It was recalled that since the war on drugs started in July 2016, it is the barangay officials who have been providing the police the list of suspected drug personalities in their areas.

For millennials only: Run for kagawad
(PhilStar, Mar 26, 2018)

A group of reformists is enjoining millennials to run for barangay councilman on May 14. Its name is its very aim: "One Millennial Candidate for Kagawad in Each of the 42,000 Barangays." The call strictly is for non-"trapo" youths. "Trapo," Tagalog for rag, is also derisive for traditional politico. The 42,000 new but motivated kagawad would be able to direct barangay affairs nationwide. They also would form the core of the country’s future leaders.

Death of Philippine Democracy at the Grassroots
(Democratic Erosion, Mar 27, 2018)

How can democracy be felt on a national scale when at the very grassroots, democracy is eroding or worst it is dead?

The barangay (Filipino word for village) is the smallest political unit in the Philippines headed by a punong barangay (captain) and assisted by a council. They all serve for a three year-term with limitation up to three consecutive terms. Barangay is considered as the grassroots of democracy where the ideals and aspirations of the people are first expressed, formulated and implemented.

In retrospect, how democratic is the Philippines’ barangay political system? In 2010, Sangguniang Kabataan (“youth council”) was put on hold; twice that the Barangay and SK election was postponed (2016 and 2017); then the president made a proposal in 2017 for the appointment of barangay officials instead of election. In the Philippines, democracy at the barangay level is undermined because of postponement (instead of periodic election) and partisanship (instead of ensuring fair election).

Barangay leaders of today and yesterday compared
(Panay News, Apr 1, 2018)

Barangay politics as we know it today is a “download” from the martial law era. Just like in those days, to reiterate, today’s barangay leaders kowtow to powerful politicians – and even to drug lords – for logistical support. And so we hear them shamelessly advertise themselves as “kandidato ni mayor” or “kandidato ni congressman.” In time, they would return the favor by supplying votes for influential politicians during national and local elections.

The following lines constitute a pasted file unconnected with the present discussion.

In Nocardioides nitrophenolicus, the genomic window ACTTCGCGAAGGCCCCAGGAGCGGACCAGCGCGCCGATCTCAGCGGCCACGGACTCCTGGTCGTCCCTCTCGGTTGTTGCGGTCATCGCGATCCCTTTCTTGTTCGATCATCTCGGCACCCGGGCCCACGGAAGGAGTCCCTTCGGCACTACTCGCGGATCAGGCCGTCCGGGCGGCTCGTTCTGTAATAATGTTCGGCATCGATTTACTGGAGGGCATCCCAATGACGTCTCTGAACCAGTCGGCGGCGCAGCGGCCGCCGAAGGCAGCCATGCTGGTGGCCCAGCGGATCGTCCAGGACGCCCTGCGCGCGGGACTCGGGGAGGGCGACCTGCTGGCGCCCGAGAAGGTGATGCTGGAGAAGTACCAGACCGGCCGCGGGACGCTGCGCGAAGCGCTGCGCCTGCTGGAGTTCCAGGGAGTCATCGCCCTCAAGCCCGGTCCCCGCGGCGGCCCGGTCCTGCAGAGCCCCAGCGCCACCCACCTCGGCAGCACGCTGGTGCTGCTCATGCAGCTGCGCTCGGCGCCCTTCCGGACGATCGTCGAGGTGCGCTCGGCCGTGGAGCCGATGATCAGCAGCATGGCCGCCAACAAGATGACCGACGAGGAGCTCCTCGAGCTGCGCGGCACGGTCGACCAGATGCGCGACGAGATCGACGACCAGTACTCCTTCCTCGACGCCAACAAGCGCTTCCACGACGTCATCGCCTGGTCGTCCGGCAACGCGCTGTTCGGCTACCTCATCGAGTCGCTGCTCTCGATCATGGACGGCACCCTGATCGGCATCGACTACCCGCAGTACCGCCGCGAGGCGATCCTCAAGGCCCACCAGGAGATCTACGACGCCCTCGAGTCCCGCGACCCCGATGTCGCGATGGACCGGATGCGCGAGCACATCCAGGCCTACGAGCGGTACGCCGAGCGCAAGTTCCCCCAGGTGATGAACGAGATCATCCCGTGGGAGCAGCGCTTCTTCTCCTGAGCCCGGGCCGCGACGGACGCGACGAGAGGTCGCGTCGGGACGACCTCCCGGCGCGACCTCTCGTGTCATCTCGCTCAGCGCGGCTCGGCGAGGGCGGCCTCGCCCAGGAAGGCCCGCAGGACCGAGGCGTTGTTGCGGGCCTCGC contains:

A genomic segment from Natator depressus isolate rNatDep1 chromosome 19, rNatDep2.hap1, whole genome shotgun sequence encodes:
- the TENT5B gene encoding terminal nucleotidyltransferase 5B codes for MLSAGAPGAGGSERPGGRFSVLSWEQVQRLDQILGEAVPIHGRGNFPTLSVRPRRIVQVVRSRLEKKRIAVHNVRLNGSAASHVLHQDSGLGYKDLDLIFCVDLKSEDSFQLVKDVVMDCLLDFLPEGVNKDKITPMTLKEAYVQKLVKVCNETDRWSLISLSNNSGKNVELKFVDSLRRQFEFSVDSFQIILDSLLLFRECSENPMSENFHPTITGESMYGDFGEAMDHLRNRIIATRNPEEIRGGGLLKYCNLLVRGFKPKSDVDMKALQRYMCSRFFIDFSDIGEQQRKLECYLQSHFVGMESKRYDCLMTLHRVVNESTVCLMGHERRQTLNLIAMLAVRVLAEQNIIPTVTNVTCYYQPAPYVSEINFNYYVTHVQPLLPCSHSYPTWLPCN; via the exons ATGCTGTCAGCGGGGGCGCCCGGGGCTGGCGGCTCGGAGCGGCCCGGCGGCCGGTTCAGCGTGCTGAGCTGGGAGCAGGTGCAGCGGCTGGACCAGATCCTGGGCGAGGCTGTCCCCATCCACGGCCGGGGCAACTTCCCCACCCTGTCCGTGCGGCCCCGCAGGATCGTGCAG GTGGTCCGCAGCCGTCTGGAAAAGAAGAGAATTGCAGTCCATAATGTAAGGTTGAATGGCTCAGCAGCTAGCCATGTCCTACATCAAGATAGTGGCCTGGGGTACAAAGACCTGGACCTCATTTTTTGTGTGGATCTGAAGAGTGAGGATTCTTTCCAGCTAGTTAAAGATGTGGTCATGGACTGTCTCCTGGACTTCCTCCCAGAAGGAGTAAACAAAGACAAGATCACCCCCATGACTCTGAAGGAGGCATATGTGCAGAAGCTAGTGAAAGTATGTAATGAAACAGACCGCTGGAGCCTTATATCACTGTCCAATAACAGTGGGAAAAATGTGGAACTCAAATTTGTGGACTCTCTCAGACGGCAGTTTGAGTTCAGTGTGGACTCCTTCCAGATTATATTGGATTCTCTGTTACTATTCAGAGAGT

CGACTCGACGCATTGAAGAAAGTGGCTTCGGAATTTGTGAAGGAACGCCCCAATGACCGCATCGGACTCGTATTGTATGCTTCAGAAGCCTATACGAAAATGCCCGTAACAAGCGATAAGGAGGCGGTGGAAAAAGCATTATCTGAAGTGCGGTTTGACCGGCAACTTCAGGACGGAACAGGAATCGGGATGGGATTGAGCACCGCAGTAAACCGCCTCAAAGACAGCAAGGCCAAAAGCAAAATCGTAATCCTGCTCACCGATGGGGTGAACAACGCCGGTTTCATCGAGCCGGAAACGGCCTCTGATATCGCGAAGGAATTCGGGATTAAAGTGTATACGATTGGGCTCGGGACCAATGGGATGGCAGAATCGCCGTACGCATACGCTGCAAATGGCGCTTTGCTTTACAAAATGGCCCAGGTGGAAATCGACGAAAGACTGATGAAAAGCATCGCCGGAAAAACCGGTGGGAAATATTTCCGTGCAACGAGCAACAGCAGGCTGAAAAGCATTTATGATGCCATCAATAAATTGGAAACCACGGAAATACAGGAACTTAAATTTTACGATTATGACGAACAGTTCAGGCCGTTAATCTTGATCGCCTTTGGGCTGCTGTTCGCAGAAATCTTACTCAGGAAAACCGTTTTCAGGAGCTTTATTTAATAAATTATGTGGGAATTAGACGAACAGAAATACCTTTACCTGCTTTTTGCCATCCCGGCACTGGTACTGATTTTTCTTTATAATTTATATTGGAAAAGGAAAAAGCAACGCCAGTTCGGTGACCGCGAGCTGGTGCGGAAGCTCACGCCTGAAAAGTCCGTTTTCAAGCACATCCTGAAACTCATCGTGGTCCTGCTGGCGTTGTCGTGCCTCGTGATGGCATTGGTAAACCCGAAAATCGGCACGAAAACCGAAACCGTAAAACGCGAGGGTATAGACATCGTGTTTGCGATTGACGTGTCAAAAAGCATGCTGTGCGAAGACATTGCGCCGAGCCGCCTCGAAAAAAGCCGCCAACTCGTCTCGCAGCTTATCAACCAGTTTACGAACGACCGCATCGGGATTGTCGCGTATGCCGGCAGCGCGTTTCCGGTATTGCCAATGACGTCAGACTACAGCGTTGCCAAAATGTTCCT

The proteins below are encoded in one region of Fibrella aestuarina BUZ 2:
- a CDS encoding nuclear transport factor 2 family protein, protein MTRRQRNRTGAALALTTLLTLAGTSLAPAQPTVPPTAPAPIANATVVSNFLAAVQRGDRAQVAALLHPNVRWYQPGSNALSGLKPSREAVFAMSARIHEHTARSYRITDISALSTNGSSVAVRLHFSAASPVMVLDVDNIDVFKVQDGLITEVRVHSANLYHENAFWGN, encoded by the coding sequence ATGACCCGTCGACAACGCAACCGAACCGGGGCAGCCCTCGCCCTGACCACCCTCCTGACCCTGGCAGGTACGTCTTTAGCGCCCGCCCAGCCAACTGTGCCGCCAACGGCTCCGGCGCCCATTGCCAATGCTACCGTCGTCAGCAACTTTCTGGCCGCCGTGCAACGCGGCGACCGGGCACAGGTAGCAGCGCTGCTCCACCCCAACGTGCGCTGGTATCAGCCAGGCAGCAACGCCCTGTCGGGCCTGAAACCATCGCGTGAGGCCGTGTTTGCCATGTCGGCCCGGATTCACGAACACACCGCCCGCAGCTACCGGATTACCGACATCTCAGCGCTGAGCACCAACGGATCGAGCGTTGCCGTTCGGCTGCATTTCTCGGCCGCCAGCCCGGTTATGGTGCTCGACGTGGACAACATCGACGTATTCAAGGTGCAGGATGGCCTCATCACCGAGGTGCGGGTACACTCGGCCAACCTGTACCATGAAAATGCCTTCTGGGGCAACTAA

House passes bill to abolish PCGG
(Manila Times, Mar 22, 2018)

The House of Representatives has passed a bill to abolish the Presidential Commission on Good Government (PCGG), the agency tasked to recover the estimated $10 billion ill-gotten wealth of the late strongman Ferdinand Marcos and his family.

The chamber, through viva voce voting, approved on second reading House Bill 7376 that seeks to abolish the PCGG and the Office of the Government Corporate Counsel (OGCC) and transfers their authorities and responsibilities to the Office of the Solicitor General (OSG), to streamline legal services in the government.



Comelec exec who threatened teacher had ties to chief in 'Hello Garci' scandal
(PhilStar, Mar 23, 2018)

MANILA, Philippines — A parent who reportedly threatened a teacher for giving his child a low grade was found to be an elections officer named in previous reports as having been connected to the "Hello Garci" scandal.

Comelec Regional Election Director for Region XI Remlane Tambuang allegedly bragged about being from “a family of lawyers and killers” during a meeting with one of his son’s teachers at the Ateneo de Davao University.

An investigative piece on the archives of Newsbreak identified him as among the Comelec officers who received promotions after the alleged scheme that propelled former Gloria Macapagal-Arroyo to victory in the 2004 presidential elections. 

CA bypasses Comelec chair, DAR secretary
(Manila Bulletin, Mar 22, 2018)

The powerful Commission on Appointments (CA) bypassed on Wednesday the nomination of Sheriff Manimbayan Abas as Commission on Elections (Comelec) chairman and the appointment of John Rualo Castriciones as Department of Agrarian Reform (DAR) secretary as it goes into a three-week Lenten break starting Thursday.

Senate President Aquilino Pimentel III, concurrent CA chairman, said Abas could continue working as Comelec chief because he was nominated to the post by President Duterte.

The Comelec-Employees Union stated that it embraces Abas as the first Comelec chairman from Mindanao, the first Muslim chairman, the youngest Comelec chief and the first Commissioner to become chairman of the Comelec.

An empirical analysis of vote buying among the poor: Evidence from elections in the Philippines
(SAGE Journals, Mar 12, 2018)

Recent literature suggests that the poor are more likely to be targeted for vote buying and to sell their votes. However, there is limited empirical analysis on the patterns of vote buying among low-income voters. This paper attempts to fill this gap using a survey conducted in Metro Manila, Philippines after the 2016 elections. Data analysis shows that vote buying among the poor is indeed very common, but the incidence varies depending on the vote buying type. The most prevalent form uses more benign goods such as food and clothing, but offers of money is still reported by more than a quarter of respondents.